We examined the time-dependent intensity decays of N-acetyl-l-tryptophanamide (NATA) when collisionally quenched by acrylamide in propylene glycol over a range of temperatures. The intensity decays of NATA became increasingly heterogeneous in the presence of acrylamide. The NATA intensity decays were not consistent with the Collins-Kimball radiation boundary condition (RBC) model for quenching. The steady-state Stern-Volmer plots show significant upward curvature, and quenching of NATA by acrylamide was observed even in vitrified propylene glycol, where translational diffusion cannot occur during the lifetime of the excited state. These frequencydomain and steady-state data indicate a through-space quenching interaction between NATA and acrylamide, and the results are consistent with a rate constant for quenching that depends exponentially on the fluorophore-quencher separation distance. The exponential distance-dependent rate of quenching also explains the upward curvature of the Stern-Volmer plot, and the steady-state data aid in determining the interaction distance between NATA and acrylamide. These results suggest that the distance-dependent quenching rates need to be considered in the interpretation of acrylamide quenching of proteins.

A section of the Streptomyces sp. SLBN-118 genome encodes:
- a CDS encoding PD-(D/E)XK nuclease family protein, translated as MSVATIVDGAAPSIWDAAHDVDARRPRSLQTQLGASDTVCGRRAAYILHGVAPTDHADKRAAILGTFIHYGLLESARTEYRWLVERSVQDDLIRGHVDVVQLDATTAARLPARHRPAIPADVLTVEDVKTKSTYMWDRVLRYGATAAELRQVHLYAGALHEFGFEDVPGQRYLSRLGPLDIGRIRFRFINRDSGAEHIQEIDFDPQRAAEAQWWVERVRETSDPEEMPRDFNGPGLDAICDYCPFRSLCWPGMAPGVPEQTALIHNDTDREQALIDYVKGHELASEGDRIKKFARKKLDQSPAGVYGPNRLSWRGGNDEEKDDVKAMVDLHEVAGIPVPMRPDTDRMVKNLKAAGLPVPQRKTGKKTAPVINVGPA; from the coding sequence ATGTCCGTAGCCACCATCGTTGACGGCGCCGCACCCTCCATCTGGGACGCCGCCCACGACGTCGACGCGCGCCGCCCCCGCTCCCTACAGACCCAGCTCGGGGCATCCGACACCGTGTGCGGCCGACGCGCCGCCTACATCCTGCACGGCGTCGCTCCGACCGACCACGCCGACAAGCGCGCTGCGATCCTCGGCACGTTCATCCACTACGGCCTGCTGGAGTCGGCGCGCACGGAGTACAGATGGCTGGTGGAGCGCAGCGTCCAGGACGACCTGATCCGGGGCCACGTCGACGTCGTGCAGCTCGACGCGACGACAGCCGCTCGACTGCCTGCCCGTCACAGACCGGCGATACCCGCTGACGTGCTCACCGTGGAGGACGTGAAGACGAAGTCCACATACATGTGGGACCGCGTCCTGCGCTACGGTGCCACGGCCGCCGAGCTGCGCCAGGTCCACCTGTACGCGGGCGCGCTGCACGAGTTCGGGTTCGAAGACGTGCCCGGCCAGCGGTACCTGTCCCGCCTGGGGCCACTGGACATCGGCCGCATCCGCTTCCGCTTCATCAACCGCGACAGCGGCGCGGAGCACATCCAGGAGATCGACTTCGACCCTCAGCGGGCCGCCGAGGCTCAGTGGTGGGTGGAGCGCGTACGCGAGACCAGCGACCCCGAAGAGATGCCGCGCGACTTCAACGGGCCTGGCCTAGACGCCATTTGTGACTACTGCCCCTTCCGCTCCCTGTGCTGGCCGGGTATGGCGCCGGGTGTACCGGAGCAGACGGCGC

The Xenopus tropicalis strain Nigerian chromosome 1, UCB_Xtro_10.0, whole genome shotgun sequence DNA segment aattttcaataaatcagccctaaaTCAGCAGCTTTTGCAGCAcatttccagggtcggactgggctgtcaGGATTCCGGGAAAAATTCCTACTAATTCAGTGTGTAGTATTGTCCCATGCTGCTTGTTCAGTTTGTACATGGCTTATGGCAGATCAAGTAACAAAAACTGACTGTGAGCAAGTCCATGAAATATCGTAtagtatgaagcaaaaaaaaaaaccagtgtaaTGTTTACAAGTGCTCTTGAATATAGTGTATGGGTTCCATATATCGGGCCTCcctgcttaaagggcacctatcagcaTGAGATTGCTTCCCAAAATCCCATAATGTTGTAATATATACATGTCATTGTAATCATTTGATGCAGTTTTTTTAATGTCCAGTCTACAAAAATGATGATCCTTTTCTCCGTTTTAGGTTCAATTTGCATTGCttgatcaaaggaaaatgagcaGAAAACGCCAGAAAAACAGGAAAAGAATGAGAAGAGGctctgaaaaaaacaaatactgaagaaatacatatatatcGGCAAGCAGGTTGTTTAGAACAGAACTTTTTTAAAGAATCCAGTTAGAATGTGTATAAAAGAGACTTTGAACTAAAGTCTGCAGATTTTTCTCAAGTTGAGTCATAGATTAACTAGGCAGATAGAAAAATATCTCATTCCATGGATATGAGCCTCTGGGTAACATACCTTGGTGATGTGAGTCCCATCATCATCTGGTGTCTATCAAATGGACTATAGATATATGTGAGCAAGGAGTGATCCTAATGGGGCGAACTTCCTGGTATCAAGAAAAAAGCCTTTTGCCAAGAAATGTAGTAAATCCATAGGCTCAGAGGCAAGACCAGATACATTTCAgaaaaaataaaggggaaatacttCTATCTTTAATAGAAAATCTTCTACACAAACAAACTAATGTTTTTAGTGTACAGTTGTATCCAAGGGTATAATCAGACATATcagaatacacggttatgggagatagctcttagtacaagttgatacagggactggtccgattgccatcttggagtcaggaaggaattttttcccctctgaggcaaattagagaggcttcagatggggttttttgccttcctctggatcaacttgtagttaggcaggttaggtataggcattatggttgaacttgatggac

- distance-dependent quenching
- fluorescence spectroscopy
- frequency-domain fluorometry
- tryptophan fluorescence intensity decay